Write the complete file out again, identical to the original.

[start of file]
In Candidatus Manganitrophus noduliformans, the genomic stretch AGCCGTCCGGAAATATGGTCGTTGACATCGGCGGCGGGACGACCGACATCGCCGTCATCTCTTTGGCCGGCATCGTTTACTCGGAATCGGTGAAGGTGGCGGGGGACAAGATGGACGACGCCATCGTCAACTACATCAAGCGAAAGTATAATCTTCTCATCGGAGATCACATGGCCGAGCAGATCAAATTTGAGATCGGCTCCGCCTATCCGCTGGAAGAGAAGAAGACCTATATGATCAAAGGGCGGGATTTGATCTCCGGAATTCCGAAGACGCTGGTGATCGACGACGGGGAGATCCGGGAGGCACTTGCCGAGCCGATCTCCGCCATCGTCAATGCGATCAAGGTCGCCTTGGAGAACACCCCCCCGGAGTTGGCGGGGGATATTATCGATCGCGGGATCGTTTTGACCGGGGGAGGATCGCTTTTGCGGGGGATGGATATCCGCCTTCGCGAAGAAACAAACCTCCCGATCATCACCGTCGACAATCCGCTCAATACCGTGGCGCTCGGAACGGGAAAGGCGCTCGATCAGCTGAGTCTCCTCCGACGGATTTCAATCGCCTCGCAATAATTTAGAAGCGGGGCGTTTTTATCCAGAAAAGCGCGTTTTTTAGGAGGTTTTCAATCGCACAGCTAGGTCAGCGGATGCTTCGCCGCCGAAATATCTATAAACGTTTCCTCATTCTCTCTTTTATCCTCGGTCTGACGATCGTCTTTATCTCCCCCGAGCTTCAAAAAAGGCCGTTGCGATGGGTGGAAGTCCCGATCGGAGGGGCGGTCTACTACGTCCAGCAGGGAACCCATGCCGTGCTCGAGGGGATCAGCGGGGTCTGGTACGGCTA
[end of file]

In Candidatus Manganitrophus noduliformans, the genomic stretch AGCCGTCCGGAAATATGGTCGTTGACATCGGCGGCGGGACGACCGACATCGCCGTCATCTCTTTGGCCGGCATCGTTTACTCGGAATCGGTGAAGGTGGCGGGGGACAAGATGGACGACGCCATCGTCAACTACATCAAGCGAAAGTATAATCTTCTCATCGGAGATCACATGGCCGAGCAGATCAAATTTGAGATCGGCTCCGCCTATCCGCTGGAAGAGAAGAAGACCTATATGATCAAAGGGCGGGATTTGATCTCCGGAATTCCGAAGACGCTGGTGATCGACGACGGGGAGATCCGGGAGGCACTTGCCGAGCCGATCTCCGCCATCGTCAATGCGATCAAGGTCGCCTTGGAGAACACCCCCCCGGAGTTGGCGGGGGATATTATCGATCGCGGGATCGTTTTGACCGGGGGAGGATCGCTTTTGCGGGGGATGGATATCCGCCTTCGCGAAGAAACAAACCTCCCGATCATCACCGTCGACAATCCGCTCAATACCGTGGCGCTCGGAACGGGAAAGGCGCTCGATCAGCTGAGTCTCCTCCGACGGATTTCAATCGCCTCGCAATAATTTAGAAGCGGGGCGTTTTTATCCAGAAAAGCGCGTTTTTTAGGAGGTTTTCAATCGCACAGCTAGGTCAGCGGATGCTTCGCCGCCGAAATATCTATAAACGTTTCCTCATTCTCTCTTTTATCCTCGGTCTGACGATCGTCTTTATCTCCCCCGAGCTTCAAAAAAGGCCGTTGCGATGGGTGGAAGTCCCGATCGGAGGGGCGGTCTACTACGTCCAGCAGGGAACCCATGCCGTGCTCGAGGGGATCAGCGGGGTCTGGTACGGCTA